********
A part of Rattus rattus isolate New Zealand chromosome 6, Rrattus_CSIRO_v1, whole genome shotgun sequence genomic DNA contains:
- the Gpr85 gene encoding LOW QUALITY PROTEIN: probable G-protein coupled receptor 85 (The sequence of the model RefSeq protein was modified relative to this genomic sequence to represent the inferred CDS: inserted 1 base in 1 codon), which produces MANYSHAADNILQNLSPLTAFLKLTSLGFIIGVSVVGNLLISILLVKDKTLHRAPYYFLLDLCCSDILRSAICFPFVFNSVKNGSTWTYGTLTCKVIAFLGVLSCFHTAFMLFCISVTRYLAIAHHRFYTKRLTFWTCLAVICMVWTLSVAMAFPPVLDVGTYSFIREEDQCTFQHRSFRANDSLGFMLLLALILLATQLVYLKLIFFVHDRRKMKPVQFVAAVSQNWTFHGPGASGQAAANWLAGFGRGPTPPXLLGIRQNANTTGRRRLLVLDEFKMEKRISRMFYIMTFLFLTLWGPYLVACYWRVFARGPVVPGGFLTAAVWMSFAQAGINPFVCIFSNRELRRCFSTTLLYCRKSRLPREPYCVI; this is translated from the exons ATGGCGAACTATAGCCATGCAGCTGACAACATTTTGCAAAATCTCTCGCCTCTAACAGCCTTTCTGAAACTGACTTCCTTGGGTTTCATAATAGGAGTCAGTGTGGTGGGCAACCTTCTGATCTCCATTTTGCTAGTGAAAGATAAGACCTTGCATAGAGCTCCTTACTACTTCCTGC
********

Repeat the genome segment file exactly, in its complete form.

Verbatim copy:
A part of Rattus rattus isolate New Zealand chromosome 6, Rrattus_CSIRO_v1, whole genome shotgun sequence genomic DNA contains:
- the Gpr85 gene encoding LOW QUALITY PROTEIN: probable G-protein coupled receptor 85 (The sequence of the model RefSeq protein was modified relative to this genomic sequence to represent the inferred CDS: inserted 1 base in 1 codon), which produces MANYSHAADNILQNLSPLTAFLKLTSLGFIIGVSVVGNLLISILLVKDKTLHRAPYYFLLDLCCSDILRSAICFPFVFNSVKNGSTWTYGTLTCKVIAFLGVLSCFHTAFMLFCISVTRYLAIAHHRFYTKRLTFWTCLAVICMVWTLSVAMAFPPVLDVGTYSFIREEDQCTFQHRSFRANDSLGFMLLLALILLATQLVYLKLIFFVHDRRKMKPVQFVAAVSQNWTFHGPGASGQAAANWLAGFGRGPTPPXLLGIRQNANTTGRRRLLVLDEFKMEKRISRMFYIMTFLFLTLWGPYLVACYWRVFARGPVVPGGFLTAAVWMSFAQAGINPFVCIFSNRELRRCFSTTLLYCRKSRLPREPYCVI; this is translated from the exons ATGGCGAACTATAGCCATGCAGCTGACAACATTTTGCAAAATCTCTCGCCTCTAACAGCCTTTCTGAAACTGACTTCCTTGGGTTTCATAATAGGAGTCAGTGTGGTGGGCAACCTTCTGATCTCCATTTTGCTAGTGAAAGATAAGACCTTGCATAGAGCTCCTTACTACTTCCTGC